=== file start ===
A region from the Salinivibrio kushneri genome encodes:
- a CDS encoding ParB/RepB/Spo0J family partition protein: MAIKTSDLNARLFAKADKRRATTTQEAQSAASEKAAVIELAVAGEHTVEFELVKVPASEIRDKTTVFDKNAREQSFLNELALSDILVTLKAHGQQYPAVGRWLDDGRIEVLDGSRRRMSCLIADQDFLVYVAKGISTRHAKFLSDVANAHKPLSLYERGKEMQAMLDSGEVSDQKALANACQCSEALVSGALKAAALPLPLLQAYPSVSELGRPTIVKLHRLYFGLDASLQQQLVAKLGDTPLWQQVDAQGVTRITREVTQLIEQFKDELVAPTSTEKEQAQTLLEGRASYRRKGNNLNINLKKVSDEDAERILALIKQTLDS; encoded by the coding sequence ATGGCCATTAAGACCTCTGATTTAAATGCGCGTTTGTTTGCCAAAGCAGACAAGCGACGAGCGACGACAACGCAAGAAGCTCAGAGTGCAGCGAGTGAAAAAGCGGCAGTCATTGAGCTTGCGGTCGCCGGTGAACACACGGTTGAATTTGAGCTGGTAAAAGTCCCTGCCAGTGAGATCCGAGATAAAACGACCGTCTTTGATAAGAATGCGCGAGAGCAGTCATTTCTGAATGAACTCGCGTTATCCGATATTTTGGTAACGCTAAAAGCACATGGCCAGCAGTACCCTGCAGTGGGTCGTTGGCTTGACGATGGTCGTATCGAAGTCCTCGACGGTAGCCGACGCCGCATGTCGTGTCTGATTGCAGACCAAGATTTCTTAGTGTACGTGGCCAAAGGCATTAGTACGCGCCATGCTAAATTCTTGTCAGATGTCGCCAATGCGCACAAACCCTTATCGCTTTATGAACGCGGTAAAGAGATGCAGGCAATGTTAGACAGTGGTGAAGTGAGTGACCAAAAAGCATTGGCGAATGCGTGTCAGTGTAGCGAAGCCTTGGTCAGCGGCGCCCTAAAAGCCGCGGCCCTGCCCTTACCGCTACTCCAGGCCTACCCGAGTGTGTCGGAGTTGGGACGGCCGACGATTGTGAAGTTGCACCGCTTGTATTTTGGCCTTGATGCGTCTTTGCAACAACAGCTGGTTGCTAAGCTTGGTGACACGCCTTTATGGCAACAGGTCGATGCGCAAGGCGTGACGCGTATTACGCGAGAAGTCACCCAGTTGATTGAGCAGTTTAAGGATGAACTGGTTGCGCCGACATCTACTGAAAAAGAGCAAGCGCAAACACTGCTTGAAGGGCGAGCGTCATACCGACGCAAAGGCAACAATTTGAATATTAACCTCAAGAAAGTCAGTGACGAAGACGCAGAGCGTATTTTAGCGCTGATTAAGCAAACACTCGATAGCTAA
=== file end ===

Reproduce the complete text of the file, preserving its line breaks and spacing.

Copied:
A region from the Salinivibrio kushneri genome encodes:
- a CDS encoding ParB/RepB/Spo0J family partition protein: MAIKTSDLNARLFAKADKRRATTTQEAQSAASEKAAVIELAVAGEHTVEFELVKVPASEIRDKTTVFDKNAREQSFLNELALSDILVTLKAHGQQYPAVGRWLDDGRIEVLDGSRRRMSCLIADQDFLVYVAKGISTRHAKFLSDVANAHKPLSLYERGKEMQAMLDSGEVSDQKALANACQCSEALVSGALKAAALPLPLLQAYPSVSELGRPTIVKLHRLYFGLDASLQQQLVAKLGDTPLWQQVDAQGVTRITREVTQLIEQFKDELVAPTSTEKEQAQTLLEGRASYRRKGNNLNINLKKVSDEDAERILALIKQTLDS; encoded by the coding sequence ATGGCCATTAAGACCTCTGATTTAAATGCGCGTTTGTTTGCCAAAGCAGACAAGCGACGAGCGACGACAACGCAAGAAGCTCAGAGTGCAGCGAGTGAAAAAGCGGCAGTCATTGAGCTTGCGGTCGCCGGTGAACACACGGTTGAATTTGAGCTGGTAAAAGTCCCTGCCAGTGAGATCCGAGATAAAACGACCGTCTTTGATAAGAATGCGCGAGAGCAGTCATTTCTGAATGAACTCGCGTTATCCGATATTTTGGTAACGCTAAAAGCACATGGCCAGCAGTACCCTGCAGTGGGTCGTTGGCTTGACGATGGTCGTATCGAAGTCCTCGACGGTAGCCGACGCCGCATGTCGTGTCTGATTGCAGACCAAGATTTCTTAGTGTACGTGGCCAAAGGCATTAGTACGCGCCATGCTAAATTCTTGTCAGATGTCGCCAATGCGCACAAACCCTTATCGCTTTATGAACGCGGTAAAGAGATGCAGGCAATGTTAGACAGTGGTGAAGTGAGTGACCAAAAAGCATTGGCGAATGCGTGTCAGTGTAGCGAAGCCTTGGTCAGCGGCGCCCTAAAAGCCGCGGCCCTGCCCTTACCGCTACTCCAGGCCTACCCGAGTGTGTCGGAGTTGGGACGGCCGACGATTGTGAAGTTGCACCGCTTGTATTTTGGCCTTGATGCGTCTTTGCAACAACAGCTGGTTGCTAAGCTTGGTGACACGCCTTTATGGCAACAGGTCGATGCGCAAGGCGTGACGCGTATTACGCGAGAAGTCACCCAGTTGATTGAGCAGTTTAAGGATGAACTGGTTGCGCCGACATCTACTGAAAAAGAGCAAGCGCAAACACTGCTTGAAGGGCGAGCGTCATACCGACGCAAAGGCAACAATTTGAATATTAACCTCAAGAAAGTCAGTGACGAAGACGCAGAGCGTATTTTAGCGCTGATTAAGCAAACACTCGATAGCTAA